In the run up to the Oakland Raiders’ Monday night matchup with the Houston Texans, Donald Penn had no interest in dwelling on the past — even though the team is coming off back-to-back outstanding performances by the veteran left tackle and the rest of the offensive line.
“I’m not trying to be rude or anything, but we had a bye week and those two weeks are like really behind us right now,” Penn told reporters at the team’s Alameda headquarters.
In consecutive games, Derek Carr threw for 513 yards against the Miami Dolphins and the team’s crew of running backs rushed for 218 yards against the Denver Broncos. The common thread between those performances was the stout play of Penn and the rest of the Raiders in the trenches.
“I’m not really thinking about those past two weeks,” Penn continued. “I’m moving on to this [Houston] defense because they have a great defense and they’re not getting talked about enough.”
During a season in which Carr has thrown his way into the MVP conversation, there hasn’t been nearly enough talk about the guys protecting him.
No one better understands the connection between the offensive line and the rise of Carr than the quarterback’s older brother, David. The No. 1 overall pick in the 2002 draft, David Carr, was sacked 76 times during his rookie season with the Texans.
From the day Derek became a Raider, the elder Carr has been studying the big guys up front tasked with guarding his little brother.
“Honestly, when Derek first started playing, that’s all I watched,” David said during an appearance on the Damon Bruce Show on 95.7 The Game. “I watched him, but I was watching the o-line.”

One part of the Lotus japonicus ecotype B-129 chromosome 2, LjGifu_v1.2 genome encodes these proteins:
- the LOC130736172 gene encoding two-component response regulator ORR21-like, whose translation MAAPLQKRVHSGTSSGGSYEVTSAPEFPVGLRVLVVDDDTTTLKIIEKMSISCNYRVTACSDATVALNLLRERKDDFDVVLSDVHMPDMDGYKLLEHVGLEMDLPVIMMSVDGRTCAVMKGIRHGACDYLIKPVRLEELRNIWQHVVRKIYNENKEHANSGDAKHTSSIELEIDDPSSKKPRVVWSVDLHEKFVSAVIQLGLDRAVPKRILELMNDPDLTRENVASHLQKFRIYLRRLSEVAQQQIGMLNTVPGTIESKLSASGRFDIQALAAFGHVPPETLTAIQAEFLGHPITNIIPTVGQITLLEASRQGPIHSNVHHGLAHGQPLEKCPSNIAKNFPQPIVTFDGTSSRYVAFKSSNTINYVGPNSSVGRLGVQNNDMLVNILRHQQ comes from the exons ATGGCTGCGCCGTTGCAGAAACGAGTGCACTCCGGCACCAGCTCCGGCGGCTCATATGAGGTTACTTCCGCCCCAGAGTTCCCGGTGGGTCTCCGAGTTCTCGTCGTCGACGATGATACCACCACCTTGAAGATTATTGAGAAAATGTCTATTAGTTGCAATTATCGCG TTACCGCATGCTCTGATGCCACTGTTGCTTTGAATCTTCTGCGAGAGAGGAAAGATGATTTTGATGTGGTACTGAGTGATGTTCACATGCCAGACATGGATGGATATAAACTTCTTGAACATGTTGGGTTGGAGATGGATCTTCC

“When I talked to [general manager] Reggie McKenzie and [head coach] Jack [Del Rio] says, ‘We’re going to put a good offensive line in front of your brother.’ [I thought,] ‘All right, we’ll see. We’ll find out.’ I was the biggest skeptic because they were not very good in Oakland for a long time.”
Now, he’s a believer. The Raiders’ line has allowed 11 sacks through the first nine games and ranks as the top unit in the AFC, according to ProFootballFocus.
“You saw what they did against Denver last [game],” David said. “They decided, ‘You know what? We’re going to run for 200 [yards]. We’re going to throw for 200. We’re just going to pound it.’
“It’s very rare that you get that in a football team.”
The gregarious Penn offered a simple explanation for the line’s unique ability to set up both the run and the pass.
“If you don’t play with anger as an offensive lineman, you’re playing the wrong position,” Penn said. “You have to play with anger. I feel like that’s an offensive lineman’s personality. You’ve got to have a little anger”
Carr complements that rage with his cool and composed demeanor.
“Derek Carr is the saint in the back,” Penn said of the third-year quarterback.
“He keeps us in line. He doesn’t curse, doesn’t like it when we do, but he sits back and lets us play. He gets in our face if we’re getting out of hand and calms us down when he needs to, but that’s Derek Carr’s job because he’s the leader of this offense and of this team.”
During his weekly press conference, Carr was characteristically effusive in praising his line.
“I tell them before the game, ‘Hey, you win, we win,’” Carr said. “They love that. They want [us] to put it on them.”
Based on the Texans’ defensive numbers, the line’s top job at Estadio Azteca in Mexico City will be to create running lanes for the team’s backs. Houston has allowed the third-fewest passing yards per game, but ranks No. 26 when it comes to stopping the run.
Whatever the game plan calls for, the line will be ready to back up its leader.
“He calls us the engine. There’s no car without an engine,” Penn said with a chuckle. “It’s crazy his last name is Carr.”